Conflict & Justice

Syria: Ex-PM Riad Hijab says regime is collapsing


UN-Arab League envoy for Syria Kofi Annan in Damascus on March 10, 2012 following a meeting with Syrian President Bashar al-Assad.



Syria's former prime minister, Riad Hijab, who defected to Jordan last week, has claimed that President Bashar al-Assad's regime is on the brink of collapse.

Hijab, who was speaking for the first time publicly since he fled Damascus with his family, said Tuesday that Assad has lost control of two-thirds of the country, according to news reports. He also called on other top officials in the country to take his example and defect.

During the press conference in the Jordanian capital Amman, Hijab stated that the Syrian Army needed to "take the side of the people."

"I assure you, from my experience and former position, that the regime is collapsing, spiritually and financially, as it escalates militarily," Hijab said, the Guardian reported. "It no longer controls more than 30 percent of Syrian territory."

Hijab is the highest-ranking political figure to defect from the Assad regime. He decided to leave Syria on August 5 before spending three days traveling to Jordan with the help of the Free Syrian Army (FSA).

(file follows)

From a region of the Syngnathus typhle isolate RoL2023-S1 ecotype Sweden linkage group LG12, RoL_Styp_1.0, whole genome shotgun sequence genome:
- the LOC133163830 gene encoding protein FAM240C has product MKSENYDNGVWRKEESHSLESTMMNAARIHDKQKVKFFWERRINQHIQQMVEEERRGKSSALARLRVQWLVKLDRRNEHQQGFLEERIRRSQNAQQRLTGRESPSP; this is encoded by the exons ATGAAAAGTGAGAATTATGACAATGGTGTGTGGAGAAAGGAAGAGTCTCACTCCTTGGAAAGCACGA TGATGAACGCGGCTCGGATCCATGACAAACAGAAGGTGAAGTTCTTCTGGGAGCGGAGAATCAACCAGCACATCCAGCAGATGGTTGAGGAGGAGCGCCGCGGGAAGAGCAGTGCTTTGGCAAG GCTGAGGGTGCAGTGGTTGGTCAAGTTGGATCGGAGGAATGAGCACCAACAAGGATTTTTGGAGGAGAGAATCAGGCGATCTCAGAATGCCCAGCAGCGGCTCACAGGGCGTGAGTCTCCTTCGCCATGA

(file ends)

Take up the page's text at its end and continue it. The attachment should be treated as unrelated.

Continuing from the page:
"Syria is full of officials and military leaders who are awaiting the right moment to join the revolt," he asserted, BBC reported. 

UN emergency relief coordinator Valeria Amos arrived in Syria today to seek agreement on increasing the humanitarian aid to Syrian civilians who have been trapped or displaced by the continuing fighting between rebel forces and the government.

According to officials, a senior aide to Assad has flown to China to discuss the continuing crisis in Syria, BBC News reported.

Bouthaina Shaaban will meet Foreign Minister Jiechi later today as part of China's effort to implement the six-point peace plan recommended by the United Nations, the Chinese foreign ministry stated. China has twice vetoed UN resolutions against the Assad regime.

However, to deflect criticism and show that it is trying to develop a diplomatic solution, along with meeting Shabaan, Beijing has sent its own envoys to Syria. The Daily Times reported that China's ministry was also considering inviting members of the Syrian oppostion.

“To promote the political solution to the Syria problem, China has always actively balanced its work between the Syrian government and the opposition,” ministry spokesman Qin Gang said in a brief statement on the ministry’s website.

Meanwhile, a GlobalPost reporter in Deir Ezzour, Syria, and Hugh Macleod and Annasofie Flamand in Beirut report on tribal bonds now turning against the regime.